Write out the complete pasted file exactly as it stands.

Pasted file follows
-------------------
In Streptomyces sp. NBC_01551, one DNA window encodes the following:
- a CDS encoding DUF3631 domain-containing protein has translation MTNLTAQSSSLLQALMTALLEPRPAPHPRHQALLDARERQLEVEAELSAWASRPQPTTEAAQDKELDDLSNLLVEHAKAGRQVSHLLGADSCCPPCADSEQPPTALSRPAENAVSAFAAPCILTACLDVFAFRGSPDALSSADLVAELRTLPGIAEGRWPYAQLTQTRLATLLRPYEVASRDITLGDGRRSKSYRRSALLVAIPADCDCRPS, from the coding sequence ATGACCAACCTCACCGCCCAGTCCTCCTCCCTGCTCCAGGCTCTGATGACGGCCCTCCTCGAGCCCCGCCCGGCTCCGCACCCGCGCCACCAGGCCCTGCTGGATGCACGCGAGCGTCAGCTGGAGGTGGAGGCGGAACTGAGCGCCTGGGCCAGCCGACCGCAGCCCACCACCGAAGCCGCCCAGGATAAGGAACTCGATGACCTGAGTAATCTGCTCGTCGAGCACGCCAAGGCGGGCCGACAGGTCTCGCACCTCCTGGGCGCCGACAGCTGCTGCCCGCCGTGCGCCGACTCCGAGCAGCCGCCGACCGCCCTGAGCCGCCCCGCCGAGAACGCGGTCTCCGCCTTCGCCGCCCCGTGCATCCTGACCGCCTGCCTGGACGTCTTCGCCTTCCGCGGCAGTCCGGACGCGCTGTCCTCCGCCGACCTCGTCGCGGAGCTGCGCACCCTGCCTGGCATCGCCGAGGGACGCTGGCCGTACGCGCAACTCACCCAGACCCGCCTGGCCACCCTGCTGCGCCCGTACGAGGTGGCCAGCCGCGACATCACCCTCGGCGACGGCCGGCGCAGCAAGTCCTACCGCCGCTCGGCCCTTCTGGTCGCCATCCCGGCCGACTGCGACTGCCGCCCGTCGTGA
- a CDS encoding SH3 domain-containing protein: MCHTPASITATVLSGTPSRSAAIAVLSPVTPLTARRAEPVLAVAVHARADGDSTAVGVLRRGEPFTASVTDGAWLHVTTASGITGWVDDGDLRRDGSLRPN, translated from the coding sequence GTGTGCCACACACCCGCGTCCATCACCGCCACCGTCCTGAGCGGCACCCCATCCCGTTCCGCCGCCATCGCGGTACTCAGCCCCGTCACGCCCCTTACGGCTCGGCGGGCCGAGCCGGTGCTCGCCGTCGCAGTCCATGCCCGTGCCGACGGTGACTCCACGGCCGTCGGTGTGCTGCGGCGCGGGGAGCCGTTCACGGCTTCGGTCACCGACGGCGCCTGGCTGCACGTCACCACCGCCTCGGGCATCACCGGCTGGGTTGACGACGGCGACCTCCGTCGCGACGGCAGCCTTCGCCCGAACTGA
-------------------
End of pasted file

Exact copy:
In Streptomyces sp. NBC_01551, one DNA window encodes the following:
- a CDS encoding DUF3631 domain-containing protein has translation MTNLTAQSSSLLQALMTALLEPRPAPHPRHQALLDARERQLEVEAELSAWASRPQPTTEAAQDKELDDLSNLLVEHAKAGRQVSHLLGADSCCPPCADSEQPPTALSRPAENAVSAFAAPCILTACLDVFAFRGSPDALSSADLVAELRTLPGIAEGRWPYAQLTQTRLATLLRPYEVASRDITLGDGRRSKSYRRSALLVAIPADCDCRPS, from the coding sequence ATGACCAACCTCACCGCCCAGTCCTCCTCCCTGCTCCAGGCTCTGATGACGGCCCTCCTCGAGCCCCGCCCGGCTCCGCACCCGCGCCACCAGGCCCTGCTGGATGCACGCGAGCGTCAGCTGGAGGTGGAGGCGGAACTGAGCGCCTGGGCCAGCCGACCGCAGCCCACCACCGAAGCCGCCCAGGATAAGGAACTCGATGACCTGAGTAATCTGCTCGTCGAGCACGCCAAGGCGGGCCGACAGGTCTCGCACCTCCTGGGCGCCGACAGCTGCTGCCCGCCGTGCGCCGACTCCGAGCAGCCGCCGACCGCCCTGAGCCGCCCCGCCGAGAACGCGGTCTCCGCCTTCGCCGCCCCGTGCATCCTGACCGCCTGCCTGGACGTCTTCGCCTTCCGCGGCAGTCCGGACGCGCTGTCCTCCGCCGACCTCGTCGCGGAGCTGCGCACCCTGCCTGGCATCGCCGAGGGACGCTGGCCGTACGCGCAACTCACCCAGACCCGCCTGGCCACCCTGCTGCGCCCGTACGAGGTGGCCAGCCGCGACATCACCCTCGGCGACGGCCGGCGCAGCAAGTCCTACCGCCGCTCGGCCCTTCTGGTCGCCATCCCGGCCGACTGCGACTGCCGCCCGTCGTGA
- a CDS encoding SH3 domain-containing protein: MCHTPASITATVLSGTPSRSAAIAVLSPVTPLTARRAEPVLAVAVHARADGDSTAVGVLRRGEPFTASVTDGAWLHVTTASGITGWVDDGDLRRDGSLRPN, translated from the coding sequence GTGTGCCACACACCCGCGTCCATCACCGCCACCGTCCTGAGCGGCACCCCATCCCGTTCCGCCGCCATCGCGGTACTCAGCCCCGTCACGCCCCTTACGGCTCGGCGGGCCGAGCCGGTGCTCGCCGTCGCAGTCCATGCCCGTGCCGACGGTGACTCCACGGCCGTCGGTGTGCTGCGGCGCGGGGAGCCGTTCACGGCTTCGGTCACCGACGGCGCCTGGCTGCACGTCACCACCGCCTCGGGCATCACCGGCTGGGTTGACGACGGCGACCTCCGTCGCGACGGCAGCCTTCGCCCGAACTGA